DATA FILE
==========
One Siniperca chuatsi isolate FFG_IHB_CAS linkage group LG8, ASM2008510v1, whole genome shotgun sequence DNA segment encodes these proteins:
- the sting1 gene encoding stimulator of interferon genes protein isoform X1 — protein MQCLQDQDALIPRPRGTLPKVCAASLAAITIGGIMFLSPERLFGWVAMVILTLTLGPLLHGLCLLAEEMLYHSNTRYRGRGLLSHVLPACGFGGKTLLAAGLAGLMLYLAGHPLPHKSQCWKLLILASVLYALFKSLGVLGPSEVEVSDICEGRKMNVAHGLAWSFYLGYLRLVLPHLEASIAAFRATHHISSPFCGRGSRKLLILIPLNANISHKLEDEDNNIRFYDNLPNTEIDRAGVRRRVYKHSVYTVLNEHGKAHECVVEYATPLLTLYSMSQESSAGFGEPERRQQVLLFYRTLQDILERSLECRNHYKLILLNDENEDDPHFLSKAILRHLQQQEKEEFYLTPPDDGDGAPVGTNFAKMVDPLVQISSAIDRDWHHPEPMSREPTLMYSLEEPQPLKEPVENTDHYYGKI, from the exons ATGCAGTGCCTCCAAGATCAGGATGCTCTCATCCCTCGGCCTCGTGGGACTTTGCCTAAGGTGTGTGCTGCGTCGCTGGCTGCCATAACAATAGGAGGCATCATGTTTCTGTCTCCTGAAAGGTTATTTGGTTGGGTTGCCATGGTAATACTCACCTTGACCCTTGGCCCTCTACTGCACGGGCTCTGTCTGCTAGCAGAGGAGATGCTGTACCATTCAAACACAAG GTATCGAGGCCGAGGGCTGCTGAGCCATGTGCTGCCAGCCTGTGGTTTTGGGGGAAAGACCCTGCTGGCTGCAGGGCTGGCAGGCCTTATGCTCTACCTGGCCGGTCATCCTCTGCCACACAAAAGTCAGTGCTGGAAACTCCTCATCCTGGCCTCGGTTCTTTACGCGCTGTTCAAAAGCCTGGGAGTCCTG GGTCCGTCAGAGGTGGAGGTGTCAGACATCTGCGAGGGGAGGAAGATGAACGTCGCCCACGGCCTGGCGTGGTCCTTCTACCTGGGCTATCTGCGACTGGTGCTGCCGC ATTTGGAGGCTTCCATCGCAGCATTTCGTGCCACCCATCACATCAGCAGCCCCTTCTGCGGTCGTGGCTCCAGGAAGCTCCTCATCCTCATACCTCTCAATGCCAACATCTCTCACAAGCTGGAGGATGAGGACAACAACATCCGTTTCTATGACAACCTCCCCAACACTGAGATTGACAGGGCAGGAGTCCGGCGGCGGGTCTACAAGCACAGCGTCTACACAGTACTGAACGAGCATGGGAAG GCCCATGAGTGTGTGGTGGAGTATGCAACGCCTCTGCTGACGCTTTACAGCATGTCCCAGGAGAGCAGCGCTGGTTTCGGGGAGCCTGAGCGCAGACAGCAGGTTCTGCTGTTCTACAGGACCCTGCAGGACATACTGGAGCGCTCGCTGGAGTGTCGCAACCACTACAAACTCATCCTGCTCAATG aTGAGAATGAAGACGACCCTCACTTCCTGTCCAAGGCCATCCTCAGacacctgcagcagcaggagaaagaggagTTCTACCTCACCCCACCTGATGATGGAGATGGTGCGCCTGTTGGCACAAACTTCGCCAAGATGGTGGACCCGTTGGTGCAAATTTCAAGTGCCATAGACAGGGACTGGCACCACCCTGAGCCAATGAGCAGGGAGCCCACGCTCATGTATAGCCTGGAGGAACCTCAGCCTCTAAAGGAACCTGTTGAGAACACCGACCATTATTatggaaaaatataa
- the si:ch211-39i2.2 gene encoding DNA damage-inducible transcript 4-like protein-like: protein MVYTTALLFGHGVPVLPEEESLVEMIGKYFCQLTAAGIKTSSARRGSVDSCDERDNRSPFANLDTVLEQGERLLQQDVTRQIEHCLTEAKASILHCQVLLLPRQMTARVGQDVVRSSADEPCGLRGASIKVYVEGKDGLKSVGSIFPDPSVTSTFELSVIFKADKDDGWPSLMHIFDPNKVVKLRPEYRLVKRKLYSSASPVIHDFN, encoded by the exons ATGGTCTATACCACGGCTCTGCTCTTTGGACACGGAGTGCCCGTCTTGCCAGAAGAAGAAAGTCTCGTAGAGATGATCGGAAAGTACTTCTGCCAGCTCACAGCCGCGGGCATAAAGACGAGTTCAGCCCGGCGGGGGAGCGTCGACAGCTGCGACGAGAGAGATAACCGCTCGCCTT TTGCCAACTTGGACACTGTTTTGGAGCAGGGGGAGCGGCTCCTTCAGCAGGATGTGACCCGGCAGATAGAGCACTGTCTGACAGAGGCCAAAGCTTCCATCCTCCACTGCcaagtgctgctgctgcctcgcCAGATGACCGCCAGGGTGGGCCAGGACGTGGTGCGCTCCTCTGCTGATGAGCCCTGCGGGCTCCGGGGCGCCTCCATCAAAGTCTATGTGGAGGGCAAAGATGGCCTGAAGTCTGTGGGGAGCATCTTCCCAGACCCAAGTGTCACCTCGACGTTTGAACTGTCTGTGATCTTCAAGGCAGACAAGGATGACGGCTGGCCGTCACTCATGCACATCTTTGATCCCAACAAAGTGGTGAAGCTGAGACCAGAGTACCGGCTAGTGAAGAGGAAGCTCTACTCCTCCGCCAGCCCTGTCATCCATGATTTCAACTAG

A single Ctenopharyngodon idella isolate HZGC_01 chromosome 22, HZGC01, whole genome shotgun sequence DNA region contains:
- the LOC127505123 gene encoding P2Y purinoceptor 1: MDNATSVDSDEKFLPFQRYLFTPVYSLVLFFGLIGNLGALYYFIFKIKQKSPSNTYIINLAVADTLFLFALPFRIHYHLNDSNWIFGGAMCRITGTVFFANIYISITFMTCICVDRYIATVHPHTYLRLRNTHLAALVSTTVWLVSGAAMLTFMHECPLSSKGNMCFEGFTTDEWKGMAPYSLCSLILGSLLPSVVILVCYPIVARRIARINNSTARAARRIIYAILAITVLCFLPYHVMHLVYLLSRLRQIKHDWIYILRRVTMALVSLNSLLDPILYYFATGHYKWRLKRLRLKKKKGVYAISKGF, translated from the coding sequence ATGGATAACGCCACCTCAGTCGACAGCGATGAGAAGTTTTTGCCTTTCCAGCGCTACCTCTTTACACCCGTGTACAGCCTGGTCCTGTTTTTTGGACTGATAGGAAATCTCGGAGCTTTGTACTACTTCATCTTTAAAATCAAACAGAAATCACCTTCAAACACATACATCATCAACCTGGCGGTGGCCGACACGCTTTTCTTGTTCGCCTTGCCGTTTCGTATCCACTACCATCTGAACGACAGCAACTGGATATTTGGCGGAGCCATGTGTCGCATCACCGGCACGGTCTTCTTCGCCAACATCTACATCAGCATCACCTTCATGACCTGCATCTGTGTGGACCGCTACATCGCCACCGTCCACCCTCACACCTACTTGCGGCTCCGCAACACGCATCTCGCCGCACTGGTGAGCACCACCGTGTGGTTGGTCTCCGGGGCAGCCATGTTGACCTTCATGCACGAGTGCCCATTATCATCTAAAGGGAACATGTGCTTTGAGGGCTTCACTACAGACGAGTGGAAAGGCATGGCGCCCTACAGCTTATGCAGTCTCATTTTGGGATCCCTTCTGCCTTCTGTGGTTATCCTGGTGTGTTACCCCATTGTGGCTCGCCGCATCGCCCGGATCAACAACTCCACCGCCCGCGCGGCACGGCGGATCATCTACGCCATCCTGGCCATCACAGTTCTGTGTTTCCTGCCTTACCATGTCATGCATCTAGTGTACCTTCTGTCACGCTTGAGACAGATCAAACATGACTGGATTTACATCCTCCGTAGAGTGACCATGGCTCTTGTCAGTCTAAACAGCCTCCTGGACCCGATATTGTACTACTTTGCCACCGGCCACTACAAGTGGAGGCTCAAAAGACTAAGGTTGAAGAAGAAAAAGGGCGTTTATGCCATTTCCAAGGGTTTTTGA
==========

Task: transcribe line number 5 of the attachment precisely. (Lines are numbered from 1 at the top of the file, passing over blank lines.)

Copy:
- the LOC127505123 gene encoding P2Y purinoceptor 1: MDNATSVDSDEKFLPFQRYLFTPVYSLVLFFGLIGNLGALYYFIFKIKQKSPSNTYIINLAVADTLFLFALPFRIHYHLNDSNWIFGGAMCRITGTVFFANIYISITFMTCICVDRYIATVHPHTYLRLRNTHLAALVSTTVWLVSGAAMLTFMHECPLSSKGNMCFEGFTTDEWKGMAPYSLCSLILGSLLPSVVILVCYPIVARRIARINNSTARAARRIIYAILAITVLCFLPYHVMHLVYLLSRLRQIKHDWIYILRRVTMALVSLNSLLDPILYYFATGHYKWRLKRLRLKKKKGVYAISKGF, translated from the coding sequence ATGGATAACGCCACCTCAGTCGACAGCGATGAGAAGTTTTTGCCTTTCCAGCGCTACCTCTTTACACCCGTGTACAGCCTGGTCCTGTTTTTTGGACTGATAGGAAATCTCGGAGCTTTGTACTACTTCATCTTTAAAATCAAACAGAAATCACCTTCAAACACATACATCATCAACCTGGCGGTGGCCGACACGCTTTTCTTGTTCGCCTTGCCGTTTCGTATCCACTACCATCTGAACGACAGCAACTGGATATTTGGCGGAGCCATGTGTCGCATCACCGGCACGGTCTTCTTCGCCAACATCTACATCAGCATCACCTTCATGACCTGCATCTGTGTGGACCGCTACATCGCCACCGTCCACCCTCACACCTACTTGCGGCTCCGCAACACGCATCTCGCCGCACTGGTGAGCACCACCGTGTGGTTGGTCTCCGGGGCAGCCATGTTGACCTTCATGCACGAGTGCCCATTATCATCTAAAGGGAACATGTGCTTTGAGGGCTTCACTACAGACGAGTGGAAAGGCATGGCGCCCTACAGCTTATGCAGTCTCATTTTGGGATCCCTTCTGCCTTCTGTGGTTATCCTGGTGTGTTACCCCATTGTGGCTCGCCGCATCGCCCGGATCAACAACTCCACCGCCCGCGCGGCACGGCGGATCATCTACGCCATCCTGGCCATCACAGTTCTGTGTTTCCTGCCTTACCATGTCATGCATCTAGTGTACCTTCTGTCACGCTTGAGACAGATCAAACATGACTGGATTTACATCCTCCGTAGAGTGACCATGGCTCTTGTCAGTCTAAACAGCCTCCTGGACCCGATATTGTACTACTTTGCCACCGGCCACTACAAGTGGAGGCTCAAAAGACTAAGGTTGAAGAAGAAAAAGGGCGTTTATGCCATTTCCAAGGGTTTTTGA